COPs and their Disadvantages

Manage the mutual relationship by fostering institutional cooperation and coordination. Such cooperation could take place simply through information exchanges between treaty bodies, or in a more ambitious form comprising “joint planning of programmes or even the coordination of substantive decision-making or implementation activities.” It argues that this “soft” alternative also has its limitations, which can be explained by incongruent memberships and limited legal mandates. It appears that while the treaty bodies of the

UNFCCC and the Kyoto Protocol have been rather passive on the issue of the relationship with the biodiversity convention, the CBD COP has actively sought to manage the interactions between the regimes. Since the adoption of this decision, however, there have been no major efforts to manage interactions between the two treaties. The CBD parties, in contrast, have adopted various decisions on biodiversity and climate change. These decisions have been instrumental in highlighting biodiversity concerns in UNFCCC decisions but have not led to strong references to biodiversity in the climate regime’s decisions on forests. Although the institutional cooperation efforts to address the interactions between the climate and biodiversity regime are clearly intensifying, their effects are as of yet uncertain: at best, they can be seen as creating mutual awareness and building capacity at various levels; at worst, they can be viewed as an exercise in rhetoric. First, any effort by actors in one regime to influence rule development in another will be limited by the extent to which memberships are congruent. In this case, an important barrier is that the United States is a party to the UNFCCC, but not to the CBD. A broad mandate for the climate regime’s treaty or administrative bodies to cooperate with the CBD could lead to the perception that state sovereignty is eroded by “importing” concepts or rules from the CBD.304 A submission by the United States to the UNFCCC seems to confirm this fear. Commenting on the paper concerning options for enhanced cooperation prepared by the Joint Liaison Group in 2004, the United States notes that the Rio Conventions “have a distinct legal character, mandate and membership.”305 Although this limitation may not have to hold for the Kyoto Protocol-to which the United States is not a party after all-the secretariat’s mandate for cooperation is determined by the UNFCCC COP rather than the Kyoto Protocol’s COP/MOP. More generally, it shows that parties in the climate regime may not be ready to give biodiversity conservation a more prominent place at the expense of achieving cost-effective emission reductions.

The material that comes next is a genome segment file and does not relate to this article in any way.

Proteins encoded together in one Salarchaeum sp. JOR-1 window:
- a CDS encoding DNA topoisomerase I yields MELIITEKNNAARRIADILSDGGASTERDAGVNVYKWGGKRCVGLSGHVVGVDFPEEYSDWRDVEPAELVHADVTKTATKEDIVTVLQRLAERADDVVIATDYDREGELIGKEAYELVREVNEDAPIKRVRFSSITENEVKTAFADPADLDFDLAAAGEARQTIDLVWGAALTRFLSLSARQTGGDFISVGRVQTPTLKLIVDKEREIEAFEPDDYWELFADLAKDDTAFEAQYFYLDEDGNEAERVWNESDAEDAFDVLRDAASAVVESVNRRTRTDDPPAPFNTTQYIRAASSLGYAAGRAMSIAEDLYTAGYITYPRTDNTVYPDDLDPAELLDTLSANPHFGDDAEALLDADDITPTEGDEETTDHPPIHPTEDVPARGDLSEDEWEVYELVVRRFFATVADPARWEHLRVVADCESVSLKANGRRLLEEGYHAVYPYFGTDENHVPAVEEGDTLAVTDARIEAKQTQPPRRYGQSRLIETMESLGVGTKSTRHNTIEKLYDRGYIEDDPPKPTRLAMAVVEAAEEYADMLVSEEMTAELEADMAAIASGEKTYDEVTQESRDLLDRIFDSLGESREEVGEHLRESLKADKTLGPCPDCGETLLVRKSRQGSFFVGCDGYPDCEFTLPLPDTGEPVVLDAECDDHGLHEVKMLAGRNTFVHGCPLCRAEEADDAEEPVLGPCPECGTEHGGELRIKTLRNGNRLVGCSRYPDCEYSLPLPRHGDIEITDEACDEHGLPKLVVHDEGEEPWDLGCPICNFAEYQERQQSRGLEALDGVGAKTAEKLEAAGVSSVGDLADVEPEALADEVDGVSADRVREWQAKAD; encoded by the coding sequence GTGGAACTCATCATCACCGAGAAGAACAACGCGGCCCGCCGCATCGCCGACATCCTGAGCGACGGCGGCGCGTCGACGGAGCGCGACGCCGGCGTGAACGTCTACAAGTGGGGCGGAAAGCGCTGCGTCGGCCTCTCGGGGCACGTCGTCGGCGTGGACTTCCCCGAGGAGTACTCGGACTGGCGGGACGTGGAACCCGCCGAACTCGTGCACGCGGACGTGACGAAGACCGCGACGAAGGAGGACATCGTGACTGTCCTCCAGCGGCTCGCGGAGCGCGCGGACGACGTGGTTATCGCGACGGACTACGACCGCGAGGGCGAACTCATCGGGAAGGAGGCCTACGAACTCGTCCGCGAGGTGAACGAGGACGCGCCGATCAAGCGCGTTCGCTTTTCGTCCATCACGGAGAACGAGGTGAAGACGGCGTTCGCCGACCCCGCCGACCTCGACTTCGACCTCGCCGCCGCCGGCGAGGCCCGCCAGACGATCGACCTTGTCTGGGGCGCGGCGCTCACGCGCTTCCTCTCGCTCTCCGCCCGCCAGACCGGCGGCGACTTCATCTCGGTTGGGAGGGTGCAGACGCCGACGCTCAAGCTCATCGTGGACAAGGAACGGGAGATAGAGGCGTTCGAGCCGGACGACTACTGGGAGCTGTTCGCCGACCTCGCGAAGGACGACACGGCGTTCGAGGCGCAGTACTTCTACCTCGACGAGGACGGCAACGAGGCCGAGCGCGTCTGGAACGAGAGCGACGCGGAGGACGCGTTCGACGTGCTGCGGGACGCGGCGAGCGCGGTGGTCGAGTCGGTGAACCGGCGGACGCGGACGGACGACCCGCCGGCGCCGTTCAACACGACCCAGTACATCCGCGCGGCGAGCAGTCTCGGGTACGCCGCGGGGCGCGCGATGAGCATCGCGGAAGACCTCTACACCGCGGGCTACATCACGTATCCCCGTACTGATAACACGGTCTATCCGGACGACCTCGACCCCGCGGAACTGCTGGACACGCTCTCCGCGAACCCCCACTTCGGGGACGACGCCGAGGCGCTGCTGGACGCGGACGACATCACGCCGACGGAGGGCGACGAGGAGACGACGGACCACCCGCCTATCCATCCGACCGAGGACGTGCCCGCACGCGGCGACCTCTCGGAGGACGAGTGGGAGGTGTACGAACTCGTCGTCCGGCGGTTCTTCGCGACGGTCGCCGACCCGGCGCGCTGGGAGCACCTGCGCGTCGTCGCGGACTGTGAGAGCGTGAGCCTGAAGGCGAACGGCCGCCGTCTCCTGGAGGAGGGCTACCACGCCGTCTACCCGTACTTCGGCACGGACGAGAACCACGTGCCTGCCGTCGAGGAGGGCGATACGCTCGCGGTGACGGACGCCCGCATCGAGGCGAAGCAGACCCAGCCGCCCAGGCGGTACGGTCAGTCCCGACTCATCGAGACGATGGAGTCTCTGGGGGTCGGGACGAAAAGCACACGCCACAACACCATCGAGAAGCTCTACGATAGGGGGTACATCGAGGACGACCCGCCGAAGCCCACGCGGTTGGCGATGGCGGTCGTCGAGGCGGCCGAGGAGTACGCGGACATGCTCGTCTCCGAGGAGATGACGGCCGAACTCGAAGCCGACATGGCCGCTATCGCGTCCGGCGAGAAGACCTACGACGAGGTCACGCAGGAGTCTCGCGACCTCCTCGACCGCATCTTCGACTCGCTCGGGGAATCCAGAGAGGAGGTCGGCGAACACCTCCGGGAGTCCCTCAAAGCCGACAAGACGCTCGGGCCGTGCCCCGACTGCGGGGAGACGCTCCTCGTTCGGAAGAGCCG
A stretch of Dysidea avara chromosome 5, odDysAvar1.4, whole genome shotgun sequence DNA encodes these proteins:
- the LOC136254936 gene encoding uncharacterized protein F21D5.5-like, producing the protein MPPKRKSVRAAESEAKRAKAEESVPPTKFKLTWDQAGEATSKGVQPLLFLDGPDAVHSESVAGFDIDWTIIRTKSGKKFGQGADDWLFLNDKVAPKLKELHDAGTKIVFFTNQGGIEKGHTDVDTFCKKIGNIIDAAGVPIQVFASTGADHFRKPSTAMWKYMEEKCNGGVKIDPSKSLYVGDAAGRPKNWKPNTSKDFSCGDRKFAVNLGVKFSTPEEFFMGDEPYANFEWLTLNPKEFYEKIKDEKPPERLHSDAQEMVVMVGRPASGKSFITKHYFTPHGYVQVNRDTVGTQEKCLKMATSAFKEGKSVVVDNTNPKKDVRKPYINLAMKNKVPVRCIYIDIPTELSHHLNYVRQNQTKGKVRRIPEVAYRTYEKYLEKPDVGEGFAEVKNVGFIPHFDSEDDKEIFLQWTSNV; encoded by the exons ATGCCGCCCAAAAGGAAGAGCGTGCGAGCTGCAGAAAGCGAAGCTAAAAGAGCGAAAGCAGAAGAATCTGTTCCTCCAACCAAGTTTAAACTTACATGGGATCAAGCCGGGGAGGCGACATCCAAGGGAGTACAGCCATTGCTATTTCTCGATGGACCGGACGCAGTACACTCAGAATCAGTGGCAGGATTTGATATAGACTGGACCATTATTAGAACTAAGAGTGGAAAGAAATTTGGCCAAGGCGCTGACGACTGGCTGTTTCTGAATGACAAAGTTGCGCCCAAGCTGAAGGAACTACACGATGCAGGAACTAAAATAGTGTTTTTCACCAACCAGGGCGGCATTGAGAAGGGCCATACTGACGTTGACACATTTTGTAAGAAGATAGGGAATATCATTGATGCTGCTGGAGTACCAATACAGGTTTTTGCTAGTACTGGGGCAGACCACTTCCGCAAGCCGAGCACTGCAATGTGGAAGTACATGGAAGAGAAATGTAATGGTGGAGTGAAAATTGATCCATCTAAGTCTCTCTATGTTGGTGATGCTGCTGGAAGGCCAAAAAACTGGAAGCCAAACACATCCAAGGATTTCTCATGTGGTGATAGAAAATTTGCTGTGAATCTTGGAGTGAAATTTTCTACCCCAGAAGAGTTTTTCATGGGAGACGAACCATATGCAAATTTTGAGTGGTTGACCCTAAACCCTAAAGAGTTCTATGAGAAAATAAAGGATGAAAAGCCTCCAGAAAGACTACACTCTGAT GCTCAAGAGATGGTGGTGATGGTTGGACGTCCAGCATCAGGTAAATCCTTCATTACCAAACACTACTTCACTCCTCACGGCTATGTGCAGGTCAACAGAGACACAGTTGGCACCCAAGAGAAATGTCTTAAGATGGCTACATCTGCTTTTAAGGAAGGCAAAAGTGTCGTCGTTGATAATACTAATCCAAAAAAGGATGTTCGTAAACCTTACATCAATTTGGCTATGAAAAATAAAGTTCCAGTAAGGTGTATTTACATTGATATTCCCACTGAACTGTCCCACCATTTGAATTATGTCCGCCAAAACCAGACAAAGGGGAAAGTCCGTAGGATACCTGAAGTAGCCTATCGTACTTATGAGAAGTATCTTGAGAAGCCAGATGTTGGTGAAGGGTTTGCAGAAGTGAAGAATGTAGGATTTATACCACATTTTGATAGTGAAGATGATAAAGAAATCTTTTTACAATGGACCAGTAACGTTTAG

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Legal solutions